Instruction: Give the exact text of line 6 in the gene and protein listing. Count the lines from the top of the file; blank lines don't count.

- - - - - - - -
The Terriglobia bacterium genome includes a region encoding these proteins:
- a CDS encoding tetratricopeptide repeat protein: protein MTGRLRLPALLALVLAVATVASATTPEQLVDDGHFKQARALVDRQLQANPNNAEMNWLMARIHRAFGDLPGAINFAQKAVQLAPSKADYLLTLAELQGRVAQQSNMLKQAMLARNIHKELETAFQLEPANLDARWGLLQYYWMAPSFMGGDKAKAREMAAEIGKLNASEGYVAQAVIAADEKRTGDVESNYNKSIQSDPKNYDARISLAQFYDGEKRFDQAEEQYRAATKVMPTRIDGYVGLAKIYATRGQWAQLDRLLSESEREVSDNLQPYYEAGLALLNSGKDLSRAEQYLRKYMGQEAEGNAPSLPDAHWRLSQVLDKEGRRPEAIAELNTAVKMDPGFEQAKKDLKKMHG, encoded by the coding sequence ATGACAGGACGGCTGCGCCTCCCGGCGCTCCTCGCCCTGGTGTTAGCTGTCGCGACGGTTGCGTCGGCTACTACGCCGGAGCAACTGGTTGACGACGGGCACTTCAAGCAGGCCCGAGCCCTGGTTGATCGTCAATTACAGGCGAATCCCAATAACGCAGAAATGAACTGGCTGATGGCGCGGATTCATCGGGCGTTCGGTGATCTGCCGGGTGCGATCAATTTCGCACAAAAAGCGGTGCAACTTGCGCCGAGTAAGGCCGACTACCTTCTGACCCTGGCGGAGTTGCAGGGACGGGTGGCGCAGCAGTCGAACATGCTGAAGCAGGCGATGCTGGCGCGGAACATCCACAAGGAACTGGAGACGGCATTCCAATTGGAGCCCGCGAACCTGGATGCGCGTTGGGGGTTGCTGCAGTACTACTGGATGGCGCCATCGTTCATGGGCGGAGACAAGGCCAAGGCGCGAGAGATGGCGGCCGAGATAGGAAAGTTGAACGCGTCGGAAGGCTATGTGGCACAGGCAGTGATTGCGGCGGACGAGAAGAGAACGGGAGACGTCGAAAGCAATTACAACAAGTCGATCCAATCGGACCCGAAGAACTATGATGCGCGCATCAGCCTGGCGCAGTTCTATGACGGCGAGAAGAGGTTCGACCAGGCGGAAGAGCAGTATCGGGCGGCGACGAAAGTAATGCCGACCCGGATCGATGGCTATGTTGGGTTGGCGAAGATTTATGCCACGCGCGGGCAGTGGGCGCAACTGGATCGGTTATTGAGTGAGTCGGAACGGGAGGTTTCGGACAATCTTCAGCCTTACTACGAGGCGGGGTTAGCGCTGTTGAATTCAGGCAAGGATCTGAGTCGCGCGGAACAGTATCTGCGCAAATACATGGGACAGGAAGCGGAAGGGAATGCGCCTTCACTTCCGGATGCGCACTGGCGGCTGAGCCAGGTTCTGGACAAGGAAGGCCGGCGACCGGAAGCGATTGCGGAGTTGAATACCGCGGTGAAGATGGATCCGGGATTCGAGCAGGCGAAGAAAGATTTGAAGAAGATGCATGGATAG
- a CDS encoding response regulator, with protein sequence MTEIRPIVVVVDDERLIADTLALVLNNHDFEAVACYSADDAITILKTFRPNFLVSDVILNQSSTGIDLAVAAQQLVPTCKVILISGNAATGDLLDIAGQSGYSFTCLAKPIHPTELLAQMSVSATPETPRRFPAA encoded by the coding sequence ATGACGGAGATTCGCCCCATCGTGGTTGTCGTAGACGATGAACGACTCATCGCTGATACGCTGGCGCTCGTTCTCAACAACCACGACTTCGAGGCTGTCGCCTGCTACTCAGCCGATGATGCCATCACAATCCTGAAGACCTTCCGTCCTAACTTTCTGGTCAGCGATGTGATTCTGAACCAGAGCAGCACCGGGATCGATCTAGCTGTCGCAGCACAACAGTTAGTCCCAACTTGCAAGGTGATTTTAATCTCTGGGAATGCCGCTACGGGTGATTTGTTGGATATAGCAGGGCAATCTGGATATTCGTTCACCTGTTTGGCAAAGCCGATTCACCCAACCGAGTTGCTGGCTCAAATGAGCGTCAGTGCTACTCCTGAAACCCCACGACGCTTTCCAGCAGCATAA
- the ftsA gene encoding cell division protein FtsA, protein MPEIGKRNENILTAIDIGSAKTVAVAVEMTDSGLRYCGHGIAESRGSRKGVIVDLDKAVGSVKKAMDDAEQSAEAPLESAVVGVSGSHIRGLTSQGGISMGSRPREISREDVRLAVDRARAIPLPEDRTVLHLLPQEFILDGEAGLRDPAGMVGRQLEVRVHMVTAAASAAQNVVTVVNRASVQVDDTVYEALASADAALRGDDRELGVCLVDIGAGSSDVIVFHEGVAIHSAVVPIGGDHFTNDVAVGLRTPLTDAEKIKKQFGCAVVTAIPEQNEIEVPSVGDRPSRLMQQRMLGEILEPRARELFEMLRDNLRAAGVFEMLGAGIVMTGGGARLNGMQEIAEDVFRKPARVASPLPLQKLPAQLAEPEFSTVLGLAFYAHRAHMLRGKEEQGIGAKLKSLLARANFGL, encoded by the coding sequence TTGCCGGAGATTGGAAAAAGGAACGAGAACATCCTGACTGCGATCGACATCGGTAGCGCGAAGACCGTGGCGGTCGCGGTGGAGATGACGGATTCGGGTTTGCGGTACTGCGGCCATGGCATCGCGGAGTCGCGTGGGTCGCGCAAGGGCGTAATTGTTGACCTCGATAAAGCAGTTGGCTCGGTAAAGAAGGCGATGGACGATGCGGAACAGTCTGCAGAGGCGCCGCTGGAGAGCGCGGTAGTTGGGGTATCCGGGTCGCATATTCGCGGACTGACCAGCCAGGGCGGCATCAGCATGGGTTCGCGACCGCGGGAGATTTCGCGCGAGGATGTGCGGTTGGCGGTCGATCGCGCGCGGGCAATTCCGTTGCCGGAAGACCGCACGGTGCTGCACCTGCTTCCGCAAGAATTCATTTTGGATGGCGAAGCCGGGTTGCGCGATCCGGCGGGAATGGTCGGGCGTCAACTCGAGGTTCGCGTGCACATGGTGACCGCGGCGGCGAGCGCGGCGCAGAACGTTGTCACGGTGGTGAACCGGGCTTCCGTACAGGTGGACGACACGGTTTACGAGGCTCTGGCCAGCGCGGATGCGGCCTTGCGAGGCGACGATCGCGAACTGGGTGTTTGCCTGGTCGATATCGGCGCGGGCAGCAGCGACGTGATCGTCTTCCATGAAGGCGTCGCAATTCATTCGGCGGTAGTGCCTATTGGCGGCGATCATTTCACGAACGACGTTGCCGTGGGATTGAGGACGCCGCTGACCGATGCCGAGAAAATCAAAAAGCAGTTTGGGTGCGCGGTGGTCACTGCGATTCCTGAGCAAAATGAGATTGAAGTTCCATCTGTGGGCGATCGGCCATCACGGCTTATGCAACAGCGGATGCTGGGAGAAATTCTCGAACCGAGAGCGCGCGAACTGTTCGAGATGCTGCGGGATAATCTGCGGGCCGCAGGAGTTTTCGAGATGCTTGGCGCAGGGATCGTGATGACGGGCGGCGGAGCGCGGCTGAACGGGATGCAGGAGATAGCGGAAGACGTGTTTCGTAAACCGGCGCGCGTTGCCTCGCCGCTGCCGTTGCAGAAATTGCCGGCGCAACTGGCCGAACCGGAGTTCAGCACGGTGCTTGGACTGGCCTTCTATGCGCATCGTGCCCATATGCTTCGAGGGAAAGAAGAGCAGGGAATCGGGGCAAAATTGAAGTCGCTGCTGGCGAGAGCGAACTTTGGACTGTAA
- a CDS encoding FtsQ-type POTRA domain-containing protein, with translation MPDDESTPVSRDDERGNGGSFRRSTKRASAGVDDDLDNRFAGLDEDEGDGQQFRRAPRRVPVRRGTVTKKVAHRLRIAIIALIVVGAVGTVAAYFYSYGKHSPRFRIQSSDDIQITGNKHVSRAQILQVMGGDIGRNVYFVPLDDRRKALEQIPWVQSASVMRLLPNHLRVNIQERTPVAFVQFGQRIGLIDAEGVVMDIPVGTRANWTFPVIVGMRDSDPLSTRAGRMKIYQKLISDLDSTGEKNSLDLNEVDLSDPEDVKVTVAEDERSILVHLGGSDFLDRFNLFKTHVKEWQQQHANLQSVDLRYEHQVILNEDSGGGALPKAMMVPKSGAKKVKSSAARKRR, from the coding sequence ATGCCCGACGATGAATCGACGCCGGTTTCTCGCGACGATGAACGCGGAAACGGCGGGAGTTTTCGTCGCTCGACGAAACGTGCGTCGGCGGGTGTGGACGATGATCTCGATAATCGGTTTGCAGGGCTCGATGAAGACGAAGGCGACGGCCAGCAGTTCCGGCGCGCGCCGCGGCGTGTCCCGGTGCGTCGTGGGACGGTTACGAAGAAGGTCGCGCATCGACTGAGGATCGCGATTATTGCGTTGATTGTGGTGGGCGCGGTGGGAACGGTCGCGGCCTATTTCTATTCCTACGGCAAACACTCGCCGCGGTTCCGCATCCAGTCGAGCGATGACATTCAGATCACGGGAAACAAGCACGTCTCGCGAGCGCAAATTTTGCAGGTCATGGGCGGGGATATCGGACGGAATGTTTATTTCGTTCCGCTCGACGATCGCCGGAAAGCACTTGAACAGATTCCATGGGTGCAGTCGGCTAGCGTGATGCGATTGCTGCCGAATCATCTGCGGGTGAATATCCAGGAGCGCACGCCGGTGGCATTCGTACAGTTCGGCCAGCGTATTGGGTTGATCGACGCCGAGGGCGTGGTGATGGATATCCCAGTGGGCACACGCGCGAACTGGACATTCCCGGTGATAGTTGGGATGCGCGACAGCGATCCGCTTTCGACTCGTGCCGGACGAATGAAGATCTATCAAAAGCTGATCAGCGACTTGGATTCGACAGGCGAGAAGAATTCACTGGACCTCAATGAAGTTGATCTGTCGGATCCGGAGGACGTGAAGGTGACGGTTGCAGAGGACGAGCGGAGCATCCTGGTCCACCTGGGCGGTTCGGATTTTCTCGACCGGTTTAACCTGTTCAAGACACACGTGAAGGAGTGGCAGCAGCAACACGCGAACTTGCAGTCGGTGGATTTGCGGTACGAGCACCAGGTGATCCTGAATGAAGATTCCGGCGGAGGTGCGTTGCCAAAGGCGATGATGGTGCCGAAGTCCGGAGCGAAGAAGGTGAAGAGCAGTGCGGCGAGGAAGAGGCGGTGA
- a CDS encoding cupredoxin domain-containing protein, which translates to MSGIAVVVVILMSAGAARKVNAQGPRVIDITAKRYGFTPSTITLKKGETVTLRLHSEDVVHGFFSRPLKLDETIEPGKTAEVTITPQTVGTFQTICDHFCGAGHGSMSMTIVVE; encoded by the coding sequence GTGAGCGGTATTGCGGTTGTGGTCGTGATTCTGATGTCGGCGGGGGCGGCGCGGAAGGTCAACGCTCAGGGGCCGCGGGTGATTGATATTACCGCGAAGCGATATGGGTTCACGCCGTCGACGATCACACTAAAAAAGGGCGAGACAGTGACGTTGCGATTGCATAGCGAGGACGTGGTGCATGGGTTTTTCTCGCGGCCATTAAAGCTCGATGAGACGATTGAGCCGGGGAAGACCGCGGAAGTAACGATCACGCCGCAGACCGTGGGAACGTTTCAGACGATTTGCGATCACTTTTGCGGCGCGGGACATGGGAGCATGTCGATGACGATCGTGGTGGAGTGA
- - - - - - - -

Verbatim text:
- a CDS encoding cupredoxin domain-containing protein, which translates to MSGIAVVVVILMSAGAARKVNAQGPRVIDITAKRYGFTPSTITLKKGETVTLRLHSEDVVHGFFSRPLKLDETIEPGKTAEVTITPQTVGTFQTICDHFCGAGHGSMSMTIVVE; encoded by the coding sequence GTGAGCGGTATTGCGGTTGTGGTCGTGATTCTGATGTCGGCGGGGGCGGCGCGGAAGGTCAACGCTCAGGGGCCGCGGGTGATTGATATTACCGCGAAGCGATATGGGTTCACGCCGTCGACGATCACACTAAAAAAGGGCGAGACAGTGACGTTGCGATTGCATAGCGAGGACGTGGTGCATGGGTTTTTCTCGCGGCCATTAAAGCTCGATGAGACGATTGAGCCGGGGAAGACCGCGGAAGTAACGATCACGCCGCAGACCGTGGGAACGTTTCAGACGATTTGCGATCACTTTTGCGGCGCGGGACATGGGAGCATGTCGATGACGATCGTGGTGGAGTGA